attributes when also considering its wasteful energy footprint,” the
report declared.

Ironically, the BIS advocated for CBDCs in the same report. Here’s an excerpt:

    “Central bank digital currencies represent a unique opportunity to
design a technologically advanced representation of central bank
money, one that offers the unique features of finality, liquidity, and

    Such currencies could form the backbone of a highly efficient new
digital payment system by enabling broad access and providing strong
data governance and privacy standards based on digital ID.”

The “Bitcoin bad, blockchain good!” line has become the favorite
refrain of banks and fintech operators in response to Bitcoin’s
popularity. As always, this argument misses the point.

Without Bitcoin’s decentralized architecture, blockchain-based payment
monetary systems are useless. Permissioned blockchains like Quorum
suffer from centralization and single points of failure — problems
Nakamoto sought to correct by creating Bitcoin.

The same issues plague CBDCs. As I explained in a recent article,
centralized control of a digital dollar or pound causes the same
problems witnessed with fiat currencies. With central banks
controlling every inflow and outflow of money, it’d be all-too-easy to
conduct financial surveillance, implement unpopular monetary policies
and conduct financial discrimination.

A bigger problem with this line of argument is that it fails to
consider Bitcoin’s biggest strength: cryptoeconomics. Satoshi’s
greatest contribution was a novel combination of economic incentives,
game theory and applied cryptography necessary for keeping the system
secure and useful in the absence of a centralized entity. Centralized
blockchains with poor incentives are open to attack just like any
other legacy system.

Traditional banks have long made money by charging users to store and
use their money. The average account holder pays account maintenance
fees, debit fees, overdraft fees and a plethora of charges designed to
profit the bank. All the while, the bank loans out the money sitting
in the account, while giving users only a fraction of the earned

Bitcoin, however, poses a threat to the banking industry’s revenue
model. With cryptocurrencies, there are no institutions helping users
to store, manage or use their money. The owner remains completely in
control of their bitcoins.

But, wait, there’s more.

Bitcoin makes it possible to transfer money to anyone, instantly,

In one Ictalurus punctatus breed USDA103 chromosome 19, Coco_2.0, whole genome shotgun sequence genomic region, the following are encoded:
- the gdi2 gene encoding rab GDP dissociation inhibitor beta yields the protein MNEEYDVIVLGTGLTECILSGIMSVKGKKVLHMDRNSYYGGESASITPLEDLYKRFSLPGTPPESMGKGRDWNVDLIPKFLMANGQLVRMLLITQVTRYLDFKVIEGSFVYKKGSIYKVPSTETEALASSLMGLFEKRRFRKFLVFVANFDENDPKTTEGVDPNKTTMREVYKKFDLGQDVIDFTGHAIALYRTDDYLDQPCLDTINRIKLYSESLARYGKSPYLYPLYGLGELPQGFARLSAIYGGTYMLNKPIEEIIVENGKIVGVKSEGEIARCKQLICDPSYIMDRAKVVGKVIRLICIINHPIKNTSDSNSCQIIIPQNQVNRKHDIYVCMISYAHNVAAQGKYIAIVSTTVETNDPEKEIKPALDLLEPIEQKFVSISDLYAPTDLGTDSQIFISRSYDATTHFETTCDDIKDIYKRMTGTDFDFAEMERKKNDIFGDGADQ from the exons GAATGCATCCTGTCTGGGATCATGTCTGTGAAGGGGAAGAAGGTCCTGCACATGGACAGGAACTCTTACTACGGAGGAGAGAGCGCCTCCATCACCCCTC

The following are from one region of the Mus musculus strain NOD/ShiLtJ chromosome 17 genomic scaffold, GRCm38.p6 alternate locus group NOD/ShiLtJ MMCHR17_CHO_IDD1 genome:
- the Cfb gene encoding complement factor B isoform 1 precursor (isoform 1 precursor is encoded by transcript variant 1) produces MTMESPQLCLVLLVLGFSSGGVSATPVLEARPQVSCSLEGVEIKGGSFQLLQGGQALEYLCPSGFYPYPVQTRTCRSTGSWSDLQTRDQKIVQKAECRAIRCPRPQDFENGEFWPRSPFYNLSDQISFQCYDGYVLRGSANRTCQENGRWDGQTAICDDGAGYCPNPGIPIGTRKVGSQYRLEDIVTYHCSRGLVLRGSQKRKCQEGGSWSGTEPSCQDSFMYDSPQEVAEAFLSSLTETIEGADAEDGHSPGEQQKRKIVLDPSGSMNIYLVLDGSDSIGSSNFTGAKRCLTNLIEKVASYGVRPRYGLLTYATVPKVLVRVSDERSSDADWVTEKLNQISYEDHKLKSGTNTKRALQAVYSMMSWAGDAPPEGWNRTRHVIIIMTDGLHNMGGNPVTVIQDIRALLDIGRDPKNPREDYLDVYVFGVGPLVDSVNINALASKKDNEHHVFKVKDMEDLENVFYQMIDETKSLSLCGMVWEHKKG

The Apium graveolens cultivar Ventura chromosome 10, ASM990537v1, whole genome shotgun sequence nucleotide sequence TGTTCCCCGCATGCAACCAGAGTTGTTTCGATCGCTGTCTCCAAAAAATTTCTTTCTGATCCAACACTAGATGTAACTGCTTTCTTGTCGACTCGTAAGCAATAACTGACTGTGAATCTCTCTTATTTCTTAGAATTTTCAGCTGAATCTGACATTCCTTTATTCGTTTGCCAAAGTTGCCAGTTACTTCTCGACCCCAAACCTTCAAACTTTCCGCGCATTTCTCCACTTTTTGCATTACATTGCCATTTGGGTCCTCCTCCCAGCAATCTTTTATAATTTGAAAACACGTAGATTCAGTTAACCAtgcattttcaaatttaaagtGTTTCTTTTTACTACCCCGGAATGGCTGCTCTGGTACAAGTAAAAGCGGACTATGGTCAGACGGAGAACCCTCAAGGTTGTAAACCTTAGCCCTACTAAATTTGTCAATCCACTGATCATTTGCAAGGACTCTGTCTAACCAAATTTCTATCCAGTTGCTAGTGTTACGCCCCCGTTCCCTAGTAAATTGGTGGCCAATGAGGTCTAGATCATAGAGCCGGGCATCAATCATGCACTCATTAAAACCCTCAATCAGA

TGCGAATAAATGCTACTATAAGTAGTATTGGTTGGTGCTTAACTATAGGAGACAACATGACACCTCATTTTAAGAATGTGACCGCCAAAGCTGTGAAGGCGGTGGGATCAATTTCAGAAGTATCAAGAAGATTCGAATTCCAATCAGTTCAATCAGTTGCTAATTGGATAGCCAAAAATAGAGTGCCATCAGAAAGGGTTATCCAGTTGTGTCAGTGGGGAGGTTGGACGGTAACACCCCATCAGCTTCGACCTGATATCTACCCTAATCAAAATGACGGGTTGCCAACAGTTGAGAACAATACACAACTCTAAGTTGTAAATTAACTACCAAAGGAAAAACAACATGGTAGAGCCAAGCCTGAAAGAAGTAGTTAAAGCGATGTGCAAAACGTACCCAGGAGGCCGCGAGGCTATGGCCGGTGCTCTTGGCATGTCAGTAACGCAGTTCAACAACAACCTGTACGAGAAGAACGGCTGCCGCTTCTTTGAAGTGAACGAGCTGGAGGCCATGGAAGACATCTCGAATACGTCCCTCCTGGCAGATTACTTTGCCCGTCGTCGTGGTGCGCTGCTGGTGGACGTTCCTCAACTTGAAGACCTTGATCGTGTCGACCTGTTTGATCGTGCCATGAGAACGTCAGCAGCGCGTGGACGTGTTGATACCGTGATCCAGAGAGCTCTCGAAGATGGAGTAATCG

irrespective of the amount involved or the recipient’s location. And
users can do that without relying on an intermediary like their local

On average, Bitcoin-powered transactions are faster and cheaper than
transactions through banks. Consider how much time it takes to process
an international transfer and the hefty fees that banks charge.

Except for miner fees, people are not paying anyone else to process
transactions on the Bitcoin blockchain. And amounts of any size, large
or small, can be moved without the usual red tape. In less than 10
minutes, Bitcoin processes an irreversible money transfer. Banks
simply cannot match that.

Banks help customers arrange long-term investments in gold, bonds and
other assets, to secure the value of their money. And they charge a
fee for custodianship, investment consulting and portfolio management.

But what happens when people figure out they don’t have to rely on
banks to store value?

Due to its intrinsic properties, Bitcoin is rapidly emerging as a
preferred store of value. Bitcoin is scarce (only 21 million units
will ever be produced), but also fungible and portable. This makes it
even better than traditional stores of values like gold.

Because anyone can easily buy bitcoin and HODL, banks can no longer
make money off shilling asset management plans. Banks, like JPMorgan,
have adapted by selling bitcoin-based investments such as futures —
but that won’t save them.

Banks have long survived by manipulating the financial system for
private gains. The 2008 financial crisis resulted from underhanded
dealings by some of the world’s biggest banks, including Lehman
Brothers, which later declared bankruptcy.

For instance, banks always lend out more money than they own in what’s
called leveraging. Should everyone decide to withdraw their money from
banks, the entire industry would inevitably crash.

Bitcoin allows people to be their own banks. Money in a Bitcoin wallet
cannot be manipulated or used by anybody apart from the holder. For
the first time, people now have the power to control their money.

The intensity of the banking industry’s information war shows just how
much they fear Bitcoin — as they should. It’s only a matter of time
before bitcoin permeates every financial sector — offshore
settlements, escrow, payments, asset investments and more.

When that happens, banks will become the latest victims of
technological disruption. Just as Netflix replaced video rentals and
Amazon replaced bookstores, Bitcoin will replace banks. And no amount
of doubt-sowing and misinformation will reverse that.